George, for his part, says that since his crash, he takes his shut-eye seriously. But it can be tricky now that he’s living with a roommate in a college dorm. 

“Sometimes I just go to sleep while people are hanging out in the room,” he says. “My friends say, ‘Hey, why are you going to bed so early?’ I tell them, ‘I need my sleep—and you guys should go to bed too.’” 

Sound impossible? It’s not—keep reading to find the sleep solution that works for you.

"HELP! I'M EXHAUSTED!"

Think you’re destined for drowsiness? We asked an expert to solve three of the most common sleep problems, straight from the mouths of other teens. Read on for the help you so desperately need.

“I don’t have time to sleep.”Sophia, 16, New York

Thanks to track practice, Sophia doesn’t get home until 7 p.m., and by the time she eats, checks her phone, showers, and starts her homework—it’s 10 p.m. She's in bed by midnight but has to wake up at 6:15 a.m. 

THE DOCTOR SAYS:

• Make phone time a reward. Sophia should start schoolwork after dinner and treat herself to 10 minutes of tech time for every 50 minutes of work. 

• Enlist help. Sophia can let her friends know she’s going offline and ask her parents to hold her phone hostage during homework time.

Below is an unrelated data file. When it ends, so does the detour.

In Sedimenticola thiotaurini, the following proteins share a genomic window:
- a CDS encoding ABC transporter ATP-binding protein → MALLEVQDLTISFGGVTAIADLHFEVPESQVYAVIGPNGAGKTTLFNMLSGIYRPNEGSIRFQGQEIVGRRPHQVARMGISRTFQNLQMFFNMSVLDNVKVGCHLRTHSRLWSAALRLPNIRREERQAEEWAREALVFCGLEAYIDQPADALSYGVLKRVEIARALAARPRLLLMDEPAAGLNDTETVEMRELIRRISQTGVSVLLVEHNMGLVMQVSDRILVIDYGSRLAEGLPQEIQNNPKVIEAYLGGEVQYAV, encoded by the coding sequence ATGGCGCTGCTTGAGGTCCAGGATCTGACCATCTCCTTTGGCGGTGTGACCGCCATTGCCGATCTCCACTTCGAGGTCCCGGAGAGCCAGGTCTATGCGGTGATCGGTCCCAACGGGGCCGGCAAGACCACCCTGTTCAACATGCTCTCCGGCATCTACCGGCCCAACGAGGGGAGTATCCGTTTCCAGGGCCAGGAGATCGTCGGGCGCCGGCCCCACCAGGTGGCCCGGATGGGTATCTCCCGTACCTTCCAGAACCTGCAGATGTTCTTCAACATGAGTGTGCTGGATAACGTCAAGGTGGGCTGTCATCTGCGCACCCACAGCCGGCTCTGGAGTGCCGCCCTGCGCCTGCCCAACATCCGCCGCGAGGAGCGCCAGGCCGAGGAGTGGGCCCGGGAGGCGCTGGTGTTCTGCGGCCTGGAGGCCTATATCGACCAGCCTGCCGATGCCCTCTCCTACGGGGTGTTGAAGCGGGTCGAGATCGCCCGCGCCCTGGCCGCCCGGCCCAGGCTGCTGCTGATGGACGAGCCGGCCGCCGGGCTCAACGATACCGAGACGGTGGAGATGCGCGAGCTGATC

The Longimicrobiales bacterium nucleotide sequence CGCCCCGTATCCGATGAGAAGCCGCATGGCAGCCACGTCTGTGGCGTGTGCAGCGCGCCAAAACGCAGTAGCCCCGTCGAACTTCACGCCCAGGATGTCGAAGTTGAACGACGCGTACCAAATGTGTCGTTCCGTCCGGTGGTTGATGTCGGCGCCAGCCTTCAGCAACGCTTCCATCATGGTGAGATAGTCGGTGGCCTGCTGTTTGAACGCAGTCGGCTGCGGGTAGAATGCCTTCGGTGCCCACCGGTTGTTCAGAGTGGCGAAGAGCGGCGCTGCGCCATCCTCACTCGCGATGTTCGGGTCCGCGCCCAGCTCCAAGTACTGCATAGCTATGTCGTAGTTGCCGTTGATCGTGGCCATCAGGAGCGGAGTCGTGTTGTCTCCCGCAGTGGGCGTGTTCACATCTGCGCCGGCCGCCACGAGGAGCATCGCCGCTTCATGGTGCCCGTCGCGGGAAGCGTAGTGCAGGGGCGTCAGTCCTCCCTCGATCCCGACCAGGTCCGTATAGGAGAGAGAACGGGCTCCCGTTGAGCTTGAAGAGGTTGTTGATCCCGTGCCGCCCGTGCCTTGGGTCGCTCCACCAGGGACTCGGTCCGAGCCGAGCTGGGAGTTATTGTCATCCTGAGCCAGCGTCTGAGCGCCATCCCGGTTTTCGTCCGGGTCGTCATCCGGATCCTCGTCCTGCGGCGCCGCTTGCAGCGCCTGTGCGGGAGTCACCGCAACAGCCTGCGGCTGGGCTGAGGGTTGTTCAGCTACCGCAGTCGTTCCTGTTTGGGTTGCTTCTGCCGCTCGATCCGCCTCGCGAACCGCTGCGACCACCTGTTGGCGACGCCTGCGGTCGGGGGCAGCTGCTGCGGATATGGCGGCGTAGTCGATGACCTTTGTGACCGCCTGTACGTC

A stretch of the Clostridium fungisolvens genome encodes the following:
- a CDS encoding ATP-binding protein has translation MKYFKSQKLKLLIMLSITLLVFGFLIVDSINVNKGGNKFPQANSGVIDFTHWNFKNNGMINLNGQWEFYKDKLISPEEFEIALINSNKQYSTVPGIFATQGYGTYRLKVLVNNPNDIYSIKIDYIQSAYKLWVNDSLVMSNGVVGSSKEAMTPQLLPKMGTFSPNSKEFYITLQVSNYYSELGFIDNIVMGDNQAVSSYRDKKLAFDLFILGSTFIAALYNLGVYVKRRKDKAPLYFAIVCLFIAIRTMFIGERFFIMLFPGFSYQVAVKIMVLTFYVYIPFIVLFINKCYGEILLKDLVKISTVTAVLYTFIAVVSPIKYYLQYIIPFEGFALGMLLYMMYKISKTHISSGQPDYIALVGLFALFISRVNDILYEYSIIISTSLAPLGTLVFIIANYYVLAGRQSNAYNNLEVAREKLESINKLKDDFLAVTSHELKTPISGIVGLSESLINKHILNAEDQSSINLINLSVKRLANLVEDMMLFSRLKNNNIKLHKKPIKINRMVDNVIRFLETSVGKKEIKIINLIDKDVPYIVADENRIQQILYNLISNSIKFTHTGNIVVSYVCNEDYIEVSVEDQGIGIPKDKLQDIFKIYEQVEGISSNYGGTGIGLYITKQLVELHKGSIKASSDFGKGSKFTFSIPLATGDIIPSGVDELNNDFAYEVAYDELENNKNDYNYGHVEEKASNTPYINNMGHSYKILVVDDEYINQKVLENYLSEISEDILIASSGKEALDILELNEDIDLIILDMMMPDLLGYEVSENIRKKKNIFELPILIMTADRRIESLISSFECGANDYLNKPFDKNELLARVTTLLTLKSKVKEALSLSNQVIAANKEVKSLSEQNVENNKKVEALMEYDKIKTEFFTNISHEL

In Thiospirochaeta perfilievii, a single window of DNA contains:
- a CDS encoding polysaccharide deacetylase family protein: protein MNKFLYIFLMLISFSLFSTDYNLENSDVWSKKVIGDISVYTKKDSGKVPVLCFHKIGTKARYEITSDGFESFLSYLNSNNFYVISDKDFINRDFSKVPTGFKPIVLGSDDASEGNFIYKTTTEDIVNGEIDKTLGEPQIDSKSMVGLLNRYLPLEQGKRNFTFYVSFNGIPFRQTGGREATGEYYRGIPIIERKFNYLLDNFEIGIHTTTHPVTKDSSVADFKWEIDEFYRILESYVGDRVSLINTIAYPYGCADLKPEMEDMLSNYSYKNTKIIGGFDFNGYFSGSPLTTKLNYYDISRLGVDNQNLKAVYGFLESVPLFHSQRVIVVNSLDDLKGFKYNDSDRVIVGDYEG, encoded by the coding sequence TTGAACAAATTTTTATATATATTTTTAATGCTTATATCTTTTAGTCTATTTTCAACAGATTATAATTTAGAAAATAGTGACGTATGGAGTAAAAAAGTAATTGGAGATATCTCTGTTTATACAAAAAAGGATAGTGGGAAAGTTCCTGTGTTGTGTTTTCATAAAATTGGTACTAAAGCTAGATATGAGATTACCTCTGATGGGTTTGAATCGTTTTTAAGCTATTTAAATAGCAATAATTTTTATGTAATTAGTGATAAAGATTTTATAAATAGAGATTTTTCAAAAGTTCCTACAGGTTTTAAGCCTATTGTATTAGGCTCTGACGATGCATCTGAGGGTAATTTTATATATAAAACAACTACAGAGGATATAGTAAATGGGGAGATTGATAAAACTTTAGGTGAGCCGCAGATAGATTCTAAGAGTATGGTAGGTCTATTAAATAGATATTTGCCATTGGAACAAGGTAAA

THE RESULT:

On day one, Sophia turned her phone on to use the calculator—and got pulled into Snapchat (fail!). She had better luck when she gave her phone to her mom: “I was surprised how quickly I finished my work, because there wasn’t as much to distract me.”

“I can’t fall asleep.” —Eli, 16, New York

Eli uses TV and social media to relax before bed, but it takes him a few hours to conk out. As he lies there, he stresses over how tired he’ll be the next day. He tried a meditation app, but it didn’t help.

THE DOCTOR SAYS:

• Try a white noise app. The calming sound will cue Eli’s body that it’s time for him to sleep. 

• Make your bed a sleep sanctuary. If you watch TV or look at your phone in bed, your brain revs up when you climb under the covers. Ditch screens and make your bed a sleep-only zone. 

THE RESULT:

While giving up screens was easy for Eli, using white noise was annoying at first. He almost gave up because it seemed to keep him awake longer. But after a few nights, he was falling asleep more quickly. “It seemed to drown out my thoughts,” he says.

“I wake up in the middle of the night.”—Lilly, 16, North Carolina

Lilly often wakes up at 3 or 4 a.m., worrying about schoolwork or friend drama. She checks the time on her phone and then tosses and turns—sometimes for a few hours, sometimes until her alarm goes off. 

THE DOCTOR SAYS:

• Keep a journal. Lilly should spend 10 minutes early in the evening jotting down her worries. This gives her mind time to reflect now (and not at 3 a.m.). 

• Don’t check the time. The glow from a phone may suppress the production of melatonin. Knowing the time also makes Lilly more anxious. 

THE RESULT:

The first night, Lilly woke up twice but didn’t check the time, and she was able to fall right back asleep. She’s still making her list every night. “When I don’t journal, I notice that I wake up more,” she says. "Since it's helping, I'll continue to do it."